Moving forward is not for cowards or lone rangers. It may not be easy but it will be exciting. The good news is that the forecast is bright. Consider the following:
Consumer confidence is the highest in 3 years and people expect to spend more on remodeling. Two huge growth areas are sustainable (CGP) and universal design, as the massive boomer population has officially started retirement age (CAPS). The Joint center of housing studies at Harvard University is optimistic about the future of the remodeling industry. It says the late economic downturn only stalled the inevitable need for people to upgrade and improve their homes and they are expecting a sizeable increase in spending.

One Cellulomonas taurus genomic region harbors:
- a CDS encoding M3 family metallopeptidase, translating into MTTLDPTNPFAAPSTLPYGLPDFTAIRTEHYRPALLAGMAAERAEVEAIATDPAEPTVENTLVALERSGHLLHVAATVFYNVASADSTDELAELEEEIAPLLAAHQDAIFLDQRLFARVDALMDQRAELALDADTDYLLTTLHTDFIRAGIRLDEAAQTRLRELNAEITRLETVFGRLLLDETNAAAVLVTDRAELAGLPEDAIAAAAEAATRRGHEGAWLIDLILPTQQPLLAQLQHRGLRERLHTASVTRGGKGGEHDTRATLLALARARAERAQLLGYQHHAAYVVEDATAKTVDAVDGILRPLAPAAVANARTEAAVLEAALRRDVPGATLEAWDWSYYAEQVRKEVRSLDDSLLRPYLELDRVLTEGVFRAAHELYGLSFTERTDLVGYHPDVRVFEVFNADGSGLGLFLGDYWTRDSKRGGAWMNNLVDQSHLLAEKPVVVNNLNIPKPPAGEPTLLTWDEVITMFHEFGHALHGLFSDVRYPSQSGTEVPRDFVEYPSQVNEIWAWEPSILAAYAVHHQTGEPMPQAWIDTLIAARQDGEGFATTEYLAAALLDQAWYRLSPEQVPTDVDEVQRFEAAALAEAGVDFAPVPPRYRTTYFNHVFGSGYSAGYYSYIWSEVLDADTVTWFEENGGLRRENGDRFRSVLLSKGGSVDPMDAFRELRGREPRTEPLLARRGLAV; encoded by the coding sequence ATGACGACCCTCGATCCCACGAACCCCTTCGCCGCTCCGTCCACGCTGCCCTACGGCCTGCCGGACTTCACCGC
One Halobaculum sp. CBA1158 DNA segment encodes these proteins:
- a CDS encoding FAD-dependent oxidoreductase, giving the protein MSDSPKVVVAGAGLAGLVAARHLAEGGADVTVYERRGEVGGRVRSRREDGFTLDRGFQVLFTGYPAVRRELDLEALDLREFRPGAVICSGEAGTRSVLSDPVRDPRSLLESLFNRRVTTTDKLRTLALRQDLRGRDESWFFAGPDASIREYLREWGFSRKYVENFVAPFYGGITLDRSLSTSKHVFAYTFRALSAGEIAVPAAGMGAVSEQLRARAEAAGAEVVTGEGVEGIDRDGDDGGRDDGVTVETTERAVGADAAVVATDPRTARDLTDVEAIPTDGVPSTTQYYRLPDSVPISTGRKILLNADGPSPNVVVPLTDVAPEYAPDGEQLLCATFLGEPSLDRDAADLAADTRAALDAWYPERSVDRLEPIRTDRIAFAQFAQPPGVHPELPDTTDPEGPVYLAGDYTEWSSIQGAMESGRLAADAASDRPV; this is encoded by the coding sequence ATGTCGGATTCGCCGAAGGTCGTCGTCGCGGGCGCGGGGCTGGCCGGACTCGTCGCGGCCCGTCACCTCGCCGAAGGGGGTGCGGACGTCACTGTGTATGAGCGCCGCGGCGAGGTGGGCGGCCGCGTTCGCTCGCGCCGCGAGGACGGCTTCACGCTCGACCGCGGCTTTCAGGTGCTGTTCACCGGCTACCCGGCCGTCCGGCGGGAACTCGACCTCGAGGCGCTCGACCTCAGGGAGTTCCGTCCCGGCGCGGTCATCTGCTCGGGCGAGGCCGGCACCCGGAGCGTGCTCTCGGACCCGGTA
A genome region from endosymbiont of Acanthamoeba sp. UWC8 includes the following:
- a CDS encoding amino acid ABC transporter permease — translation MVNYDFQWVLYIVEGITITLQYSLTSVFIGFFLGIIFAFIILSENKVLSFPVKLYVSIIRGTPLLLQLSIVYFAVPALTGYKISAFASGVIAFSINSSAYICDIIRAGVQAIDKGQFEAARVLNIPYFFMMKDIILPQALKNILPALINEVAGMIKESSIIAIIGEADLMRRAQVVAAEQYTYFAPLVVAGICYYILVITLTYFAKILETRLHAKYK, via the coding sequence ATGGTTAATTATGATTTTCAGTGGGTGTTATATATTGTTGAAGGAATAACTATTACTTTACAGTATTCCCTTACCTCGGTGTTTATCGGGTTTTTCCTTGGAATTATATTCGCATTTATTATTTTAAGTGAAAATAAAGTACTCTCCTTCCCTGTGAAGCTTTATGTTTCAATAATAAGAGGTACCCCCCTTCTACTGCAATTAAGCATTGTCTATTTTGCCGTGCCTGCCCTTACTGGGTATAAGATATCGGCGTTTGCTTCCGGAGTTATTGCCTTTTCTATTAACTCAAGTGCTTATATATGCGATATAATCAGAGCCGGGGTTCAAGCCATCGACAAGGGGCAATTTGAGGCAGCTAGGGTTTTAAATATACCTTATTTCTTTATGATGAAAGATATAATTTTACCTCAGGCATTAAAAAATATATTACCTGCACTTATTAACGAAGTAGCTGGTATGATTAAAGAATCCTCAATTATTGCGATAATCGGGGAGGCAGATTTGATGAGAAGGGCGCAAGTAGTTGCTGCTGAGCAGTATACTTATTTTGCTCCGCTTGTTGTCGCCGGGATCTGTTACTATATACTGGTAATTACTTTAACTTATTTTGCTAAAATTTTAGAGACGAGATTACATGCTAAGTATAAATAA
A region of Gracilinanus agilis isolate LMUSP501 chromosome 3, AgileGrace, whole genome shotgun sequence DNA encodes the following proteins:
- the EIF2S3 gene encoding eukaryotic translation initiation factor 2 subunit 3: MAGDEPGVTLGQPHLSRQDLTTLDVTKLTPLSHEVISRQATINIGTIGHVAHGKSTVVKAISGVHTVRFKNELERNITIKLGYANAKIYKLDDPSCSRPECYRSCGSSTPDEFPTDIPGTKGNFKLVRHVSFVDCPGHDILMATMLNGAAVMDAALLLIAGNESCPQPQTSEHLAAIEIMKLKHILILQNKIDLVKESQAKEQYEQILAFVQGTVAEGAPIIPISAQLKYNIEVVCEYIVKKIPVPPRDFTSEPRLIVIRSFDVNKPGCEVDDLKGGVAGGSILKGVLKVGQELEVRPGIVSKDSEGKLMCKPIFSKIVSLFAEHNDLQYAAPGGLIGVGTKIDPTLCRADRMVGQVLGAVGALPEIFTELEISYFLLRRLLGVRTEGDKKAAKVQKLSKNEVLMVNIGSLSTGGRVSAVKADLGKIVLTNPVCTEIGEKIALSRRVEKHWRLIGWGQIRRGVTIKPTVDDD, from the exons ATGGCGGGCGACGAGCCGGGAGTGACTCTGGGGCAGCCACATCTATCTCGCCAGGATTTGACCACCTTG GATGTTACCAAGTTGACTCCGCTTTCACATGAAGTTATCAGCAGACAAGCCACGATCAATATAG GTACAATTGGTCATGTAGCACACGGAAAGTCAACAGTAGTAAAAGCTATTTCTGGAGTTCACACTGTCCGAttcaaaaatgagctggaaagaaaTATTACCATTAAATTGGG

There will be opportunities ahead for sure. Let’s figure out how to see them, how to find them, how to create them.

As your President I want to commit to you on 2 points:
I will be available to teach, learn, listen, and think outside the box with you.
I will challenge you to continuously improve every aspect of your business.
In return, I ask for one thing: let’s get in touch and stay in touch. We all need each other. We’re a community with a common vision and we’ll thrive when we’re growing together

Thank you all so much for coming tonight. I’m looking forward to getting to know you and serving the council. May this year be good to you and those you love.

What does professional really mean?

December 15th, 2010